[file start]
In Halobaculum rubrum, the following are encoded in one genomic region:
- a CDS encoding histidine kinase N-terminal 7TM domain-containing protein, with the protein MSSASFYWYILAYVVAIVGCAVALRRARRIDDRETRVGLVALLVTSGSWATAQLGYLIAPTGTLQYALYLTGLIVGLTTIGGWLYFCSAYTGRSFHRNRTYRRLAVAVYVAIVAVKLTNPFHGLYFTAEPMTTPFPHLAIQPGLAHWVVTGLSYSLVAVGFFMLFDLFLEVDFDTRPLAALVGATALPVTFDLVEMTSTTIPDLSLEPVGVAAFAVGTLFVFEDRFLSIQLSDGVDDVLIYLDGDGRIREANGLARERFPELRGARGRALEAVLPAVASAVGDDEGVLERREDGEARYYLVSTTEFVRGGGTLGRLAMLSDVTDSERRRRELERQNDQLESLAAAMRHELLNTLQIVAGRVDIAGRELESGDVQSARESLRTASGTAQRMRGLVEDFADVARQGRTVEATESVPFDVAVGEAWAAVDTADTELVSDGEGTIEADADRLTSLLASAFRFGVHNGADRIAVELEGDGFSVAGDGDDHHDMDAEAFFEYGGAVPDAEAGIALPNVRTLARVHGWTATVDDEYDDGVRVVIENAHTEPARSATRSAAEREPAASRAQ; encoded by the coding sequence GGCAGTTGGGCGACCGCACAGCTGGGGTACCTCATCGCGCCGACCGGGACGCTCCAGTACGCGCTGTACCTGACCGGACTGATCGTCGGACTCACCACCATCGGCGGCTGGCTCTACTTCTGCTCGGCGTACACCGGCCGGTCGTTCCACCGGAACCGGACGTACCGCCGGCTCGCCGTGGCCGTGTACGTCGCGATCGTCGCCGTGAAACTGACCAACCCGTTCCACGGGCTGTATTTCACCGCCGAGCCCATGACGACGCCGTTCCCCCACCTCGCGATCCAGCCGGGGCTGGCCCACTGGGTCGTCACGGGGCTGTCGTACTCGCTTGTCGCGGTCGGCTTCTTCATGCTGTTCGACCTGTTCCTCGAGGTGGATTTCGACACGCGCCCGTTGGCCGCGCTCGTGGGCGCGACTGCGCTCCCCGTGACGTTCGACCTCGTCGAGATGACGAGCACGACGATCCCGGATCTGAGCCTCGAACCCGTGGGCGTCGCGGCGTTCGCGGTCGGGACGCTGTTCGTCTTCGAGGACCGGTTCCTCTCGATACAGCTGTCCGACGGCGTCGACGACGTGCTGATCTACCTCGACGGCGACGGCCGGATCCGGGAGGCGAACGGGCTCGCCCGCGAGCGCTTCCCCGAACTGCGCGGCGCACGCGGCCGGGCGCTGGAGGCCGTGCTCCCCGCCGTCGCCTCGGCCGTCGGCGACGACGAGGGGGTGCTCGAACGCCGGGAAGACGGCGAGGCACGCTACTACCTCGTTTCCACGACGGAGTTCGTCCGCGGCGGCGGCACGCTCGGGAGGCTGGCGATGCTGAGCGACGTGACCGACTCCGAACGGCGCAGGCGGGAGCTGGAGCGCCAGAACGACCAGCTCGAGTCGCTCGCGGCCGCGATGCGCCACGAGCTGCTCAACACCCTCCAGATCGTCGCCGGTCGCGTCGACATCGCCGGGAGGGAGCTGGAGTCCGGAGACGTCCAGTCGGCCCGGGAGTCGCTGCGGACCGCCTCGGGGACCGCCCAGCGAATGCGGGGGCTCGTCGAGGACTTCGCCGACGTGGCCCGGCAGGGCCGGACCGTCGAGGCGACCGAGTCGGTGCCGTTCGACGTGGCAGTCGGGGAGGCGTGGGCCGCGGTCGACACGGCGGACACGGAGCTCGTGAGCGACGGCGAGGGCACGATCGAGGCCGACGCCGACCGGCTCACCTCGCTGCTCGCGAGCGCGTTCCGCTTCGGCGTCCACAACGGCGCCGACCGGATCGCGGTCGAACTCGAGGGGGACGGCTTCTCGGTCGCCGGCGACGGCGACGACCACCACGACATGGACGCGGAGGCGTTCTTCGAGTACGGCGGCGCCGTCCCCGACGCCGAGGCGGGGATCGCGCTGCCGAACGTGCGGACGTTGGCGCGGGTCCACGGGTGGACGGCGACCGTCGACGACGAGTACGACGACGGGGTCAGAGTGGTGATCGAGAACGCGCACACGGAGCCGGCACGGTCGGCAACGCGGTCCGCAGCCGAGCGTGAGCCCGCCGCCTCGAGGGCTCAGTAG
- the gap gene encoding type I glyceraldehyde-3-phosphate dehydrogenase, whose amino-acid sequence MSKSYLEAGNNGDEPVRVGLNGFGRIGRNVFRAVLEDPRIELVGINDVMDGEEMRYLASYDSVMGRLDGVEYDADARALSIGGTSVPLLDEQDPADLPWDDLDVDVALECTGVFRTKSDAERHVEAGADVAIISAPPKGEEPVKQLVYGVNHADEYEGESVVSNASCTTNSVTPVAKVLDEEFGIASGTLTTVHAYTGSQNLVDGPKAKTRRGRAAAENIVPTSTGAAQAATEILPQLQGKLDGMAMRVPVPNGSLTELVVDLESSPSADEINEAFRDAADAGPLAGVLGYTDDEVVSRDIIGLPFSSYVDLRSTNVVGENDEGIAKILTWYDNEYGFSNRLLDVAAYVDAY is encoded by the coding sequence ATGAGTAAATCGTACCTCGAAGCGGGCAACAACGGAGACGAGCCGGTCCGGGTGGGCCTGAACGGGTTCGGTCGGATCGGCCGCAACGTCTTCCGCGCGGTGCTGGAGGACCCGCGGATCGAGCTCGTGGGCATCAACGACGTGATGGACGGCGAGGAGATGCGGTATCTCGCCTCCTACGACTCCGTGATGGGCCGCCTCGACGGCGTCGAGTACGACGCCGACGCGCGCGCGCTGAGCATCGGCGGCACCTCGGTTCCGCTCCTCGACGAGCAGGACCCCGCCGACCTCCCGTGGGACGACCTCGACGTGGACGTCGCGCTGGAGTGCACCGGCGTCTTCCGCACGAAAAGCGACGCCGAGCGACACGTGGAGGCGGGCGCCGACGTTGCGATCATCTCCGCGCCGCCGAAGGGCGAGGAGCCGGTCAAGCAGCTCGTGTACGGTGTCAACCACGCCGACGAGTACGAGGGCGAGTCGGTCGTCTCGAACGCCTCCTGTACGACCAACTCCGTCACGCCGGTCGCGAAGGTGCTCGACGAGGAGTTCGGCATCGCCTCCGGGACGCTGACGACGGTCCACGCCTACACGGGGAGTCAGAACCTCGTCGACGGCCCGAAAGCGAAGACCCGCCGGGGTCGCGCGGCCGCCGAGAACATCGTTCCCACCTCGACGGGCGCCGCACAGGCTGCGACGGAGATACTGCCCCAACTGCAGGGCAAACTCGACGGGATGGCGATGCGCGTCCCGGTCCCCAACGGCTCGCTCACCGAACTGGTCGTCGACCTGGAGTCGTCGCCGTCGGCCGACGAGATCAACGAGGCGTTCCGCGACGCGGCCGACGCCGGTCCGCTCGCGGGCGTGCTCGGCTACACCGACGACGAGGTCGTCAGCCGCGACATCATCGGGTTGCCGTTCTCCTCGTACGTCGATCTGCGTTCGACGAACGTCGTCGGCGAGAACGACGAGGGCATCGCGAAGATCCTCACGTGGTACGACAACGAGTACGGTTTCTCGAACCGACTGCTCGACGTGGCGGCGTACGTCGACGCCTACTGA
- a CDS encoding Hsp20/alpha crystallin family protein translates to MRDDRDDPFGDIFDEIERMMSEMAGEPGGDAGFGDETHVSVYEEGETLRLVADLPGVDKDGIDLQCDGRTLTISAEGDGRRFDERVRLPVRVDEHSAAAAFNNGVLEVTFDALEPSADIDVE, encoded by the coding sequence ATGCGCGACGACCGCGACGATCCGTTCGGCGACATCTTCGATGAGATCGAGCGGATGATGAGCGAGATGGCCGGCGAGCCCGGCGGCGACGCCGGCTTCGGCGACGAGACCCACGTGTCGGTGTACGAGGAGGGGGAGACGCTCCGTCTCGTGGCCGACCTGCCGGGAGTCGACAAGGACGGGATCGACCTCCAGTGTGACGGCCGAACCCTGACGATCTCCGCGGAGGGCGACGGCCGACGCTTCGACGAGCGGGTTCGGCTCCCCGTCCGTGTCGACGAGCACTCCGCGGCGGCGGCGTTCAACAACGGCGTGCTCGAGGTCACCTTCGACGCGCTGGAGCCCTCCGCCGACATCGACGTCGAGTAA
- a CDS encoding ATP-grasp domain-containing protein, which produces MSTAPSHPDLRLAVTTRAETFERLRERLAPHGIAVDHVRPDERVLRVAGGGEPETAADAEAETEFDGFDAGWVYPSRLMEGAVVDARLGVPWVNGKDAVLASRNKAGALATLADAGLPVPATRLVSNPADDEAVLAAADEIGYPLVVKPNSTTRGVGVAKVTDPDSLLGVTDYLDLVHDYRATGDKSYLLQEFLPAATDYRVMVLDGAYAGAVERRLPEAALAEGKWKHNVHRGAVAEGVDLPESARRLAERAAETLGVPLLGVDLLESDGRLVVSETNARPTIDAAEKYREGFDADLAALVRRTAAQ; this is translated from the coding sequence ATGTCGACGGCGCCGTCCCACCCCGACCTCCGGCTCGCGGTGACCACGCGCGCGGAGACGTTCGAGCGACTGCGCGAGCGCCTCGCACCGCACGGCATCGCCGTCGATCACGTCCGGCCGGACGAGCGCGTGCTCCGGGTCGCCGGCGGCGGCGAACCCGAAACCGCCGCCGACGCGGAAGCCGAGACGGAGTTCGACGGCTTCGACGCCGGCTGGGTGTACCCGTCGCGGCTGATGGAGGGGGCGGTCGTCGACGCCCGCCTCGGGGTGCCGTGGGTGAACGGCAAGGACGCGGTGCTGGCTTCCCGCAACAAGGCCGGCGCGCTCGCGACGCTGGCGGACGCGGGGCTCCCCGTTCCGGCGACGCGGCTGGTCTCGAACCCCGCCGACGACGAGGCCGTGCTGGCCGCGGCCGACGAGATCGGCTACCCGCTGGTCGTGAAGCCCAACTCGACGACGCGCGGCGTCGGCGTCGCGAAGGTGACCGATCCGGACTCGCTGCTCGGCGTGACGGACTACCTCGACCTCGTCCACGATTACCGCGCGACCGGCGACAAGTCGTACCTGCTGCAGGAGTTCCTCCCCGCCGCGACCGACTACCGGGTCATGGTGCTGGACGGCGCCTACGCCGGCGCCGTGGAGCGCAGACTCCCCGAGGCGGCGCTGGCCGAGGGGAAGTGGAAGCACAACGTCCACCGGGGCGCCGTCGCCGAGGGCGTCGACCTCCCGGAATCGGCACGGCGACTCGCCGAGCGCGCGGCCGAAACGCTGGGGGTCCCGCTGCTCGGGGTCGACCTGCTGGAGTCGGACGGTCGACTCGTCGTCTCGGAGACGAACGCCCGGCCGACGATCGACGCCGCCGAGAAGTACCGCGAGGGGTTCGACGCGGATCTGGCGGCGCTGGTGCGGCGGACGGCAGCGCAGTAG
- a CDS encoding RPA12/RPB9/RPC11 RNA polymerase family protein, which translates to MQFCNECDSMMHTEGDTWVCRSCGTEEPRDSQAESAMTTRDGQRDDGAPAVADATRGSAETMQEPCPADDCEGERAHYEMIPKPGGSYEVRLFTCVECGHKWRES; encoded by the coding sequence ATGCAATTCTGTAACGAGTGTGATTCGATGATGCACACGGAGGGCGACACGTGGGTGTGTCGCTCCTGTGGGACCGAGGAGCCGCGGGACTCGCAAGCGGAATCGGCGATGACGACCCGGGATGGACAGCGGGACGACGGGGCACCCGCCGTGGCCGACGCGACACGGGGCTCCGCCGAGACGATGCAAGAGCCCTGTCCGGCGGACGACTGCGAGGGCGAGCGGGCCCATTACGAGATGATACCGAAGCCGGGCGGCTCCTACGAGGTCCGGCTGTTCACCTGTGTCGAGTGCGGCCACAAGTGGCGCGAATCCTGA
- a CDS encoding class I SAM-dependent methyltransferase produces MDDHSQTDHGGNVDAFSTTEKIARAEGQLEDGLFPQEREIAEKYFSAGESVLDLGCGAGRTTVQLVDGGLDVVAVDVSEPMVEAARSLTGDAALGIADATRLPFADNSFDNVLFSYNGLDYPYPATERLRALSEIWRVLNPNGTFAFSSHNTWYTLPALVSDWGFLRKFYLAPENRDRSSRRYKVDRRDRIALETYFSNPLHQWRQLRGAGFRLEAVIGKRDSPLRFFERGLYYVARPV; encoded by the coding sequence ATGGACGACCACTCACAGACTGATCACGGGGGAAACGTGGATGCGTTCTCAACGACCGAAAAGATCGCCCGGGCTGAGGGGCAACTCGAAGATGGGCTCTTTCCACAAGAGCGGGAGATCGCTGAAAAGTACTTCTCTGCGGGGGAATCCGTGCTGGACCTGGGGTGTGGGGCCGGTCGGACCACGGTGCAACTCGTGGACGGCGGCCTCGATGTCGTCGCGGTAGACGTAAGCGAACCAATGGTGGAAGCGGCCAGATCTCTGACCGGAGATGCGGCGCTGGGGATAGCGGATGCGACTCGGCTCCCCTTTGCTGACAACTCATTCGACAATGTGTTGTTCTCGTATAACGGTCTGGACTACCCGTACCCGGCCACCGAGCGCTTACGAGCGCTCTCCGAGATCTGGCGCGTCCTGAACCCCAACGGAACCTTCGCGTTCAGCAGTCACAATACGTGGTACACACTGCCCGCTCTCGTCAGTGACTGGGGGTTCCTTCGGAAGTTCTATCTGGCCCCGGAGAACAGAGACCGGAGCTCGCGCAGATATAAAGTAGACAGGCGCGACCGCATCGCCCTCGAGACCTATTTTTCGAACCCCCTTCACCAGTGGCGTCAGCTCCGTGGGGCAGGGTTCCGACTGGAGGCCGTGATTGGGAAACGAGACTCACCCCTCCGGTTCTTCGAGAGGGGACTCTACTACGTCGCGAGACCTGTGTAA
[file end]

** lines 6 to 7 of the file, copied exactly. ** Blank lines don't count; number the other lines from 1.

- a CDS encoding RPA12/RPB9/RPC11 RNA polymerase family protein, which translates to MQFCNECDSMMHTEGDTWVCRSCGTEEPRDSQAESAMTTRDGQRDDGAPAVADATRGSAETMQEPCPADDCEGERAHYEMIPKPGGSYEVRLFTCVECGHKWRES; encoded by the coding sequence ATGCAATTCTGTAACGAGTGTGATTCGATGATGCACACGGAGGGCGACACGTGGGTGTGTCGCTCCTGTGGGACCGAGGAGCCGCGGGACTCGCAAGCGGAATCGGCGATGACGACCCGGGATGGACAGCGGGACGACGGGGCACCCGCCGTGGCCGACGCGACACGGGGCTCCGCCGAGACGATGCAAGAGCCCTGTCCGGCGGACGACTGCGAGGGCGAGCGGGCCCATTACGAGATGATACCGAAGCCGGGCGGCTCCTACGAGGTCCGGCTGTTCACCTGTGTCGAGTGCGGCCACAAGTGGCGCGAATCCTGA
- a CDS encoding class I SAM-dependent methyltransferase produces MDDHSQTDHGGNVDAFSTTEKIARAEGQLEDGLFPQEREIAEKYFSAGESVLDLGCGAGRTTVQLVDGGLDVVAVDVSEPMVEAARSLTGDAALGIADATRLPFADNSFDNVLFSYNGLDYPYPATERLRALSEIWRVLNPNGTFAFSSHNTWYTLPALVSDWGFLRKFYLAPENRDRSSRRYKVDRRDRIALETYFSNPLHQWRQLRGAGFRLEAVIGKRDSPLRFFERGLYYVARPV; encoded by the coding sequence ATGGACGACCACTCACAGACTGATCACGGGGGAAACGTGGATGCGTTCTCAACGACCGAAAAGATCGCCCGGGCTGAGGGGCAACTCGAAGATGGGCTCTTTCCACAAGAGCGGGAGATCGCTGAAAAGTACTTCTCTGCGGGGGAATCCGTGCTGGACCTGGGGTGTGGGGCCGGTCGGACCACGGTGCAACTCGTGGACGGCGGCCTCGATGTCGTCGCGGTAGACGTAAGCGAACCAATGGTGGAAGCGGCCAGATCTCTGACCGGAGATGCGGCGCTGGGGATAGCGGATGCGACTCGGCTCCCCTTTGCTGACAACTCATTCGACAATGTGTTGTTCTCGTATAACGGTCTGGACTACCCGTACCCGGCCACCGAGCGCTTACGAGCGCTCTCCGAGATCTGGCGCGTCCTGAACCCCAACGGAACCTTCGCGTTCAGCAGTCACAATACGTGGTACACACTGCCCGCTCTCGTCAGTGACTGGGGGTTCCTTCGGAAGTTCTATCTGGCCCCGGAGAACAGAGACCGGAGCTCGCGCAGATATAAAGTAGACAGGCGCGACCGCATCGCCCTCGAGACCTATTTTTCGAACCCCCTTCACCAGTGGCGTCAGCTCCGTGGGGCAGGGTTCCGACTGGAGGCCGTGATTGGGAAACGAGACTCACCCCTCCGGTTCTTCGAGAGGGGACTCTACTACGTCGCGAGACCTGTGTAA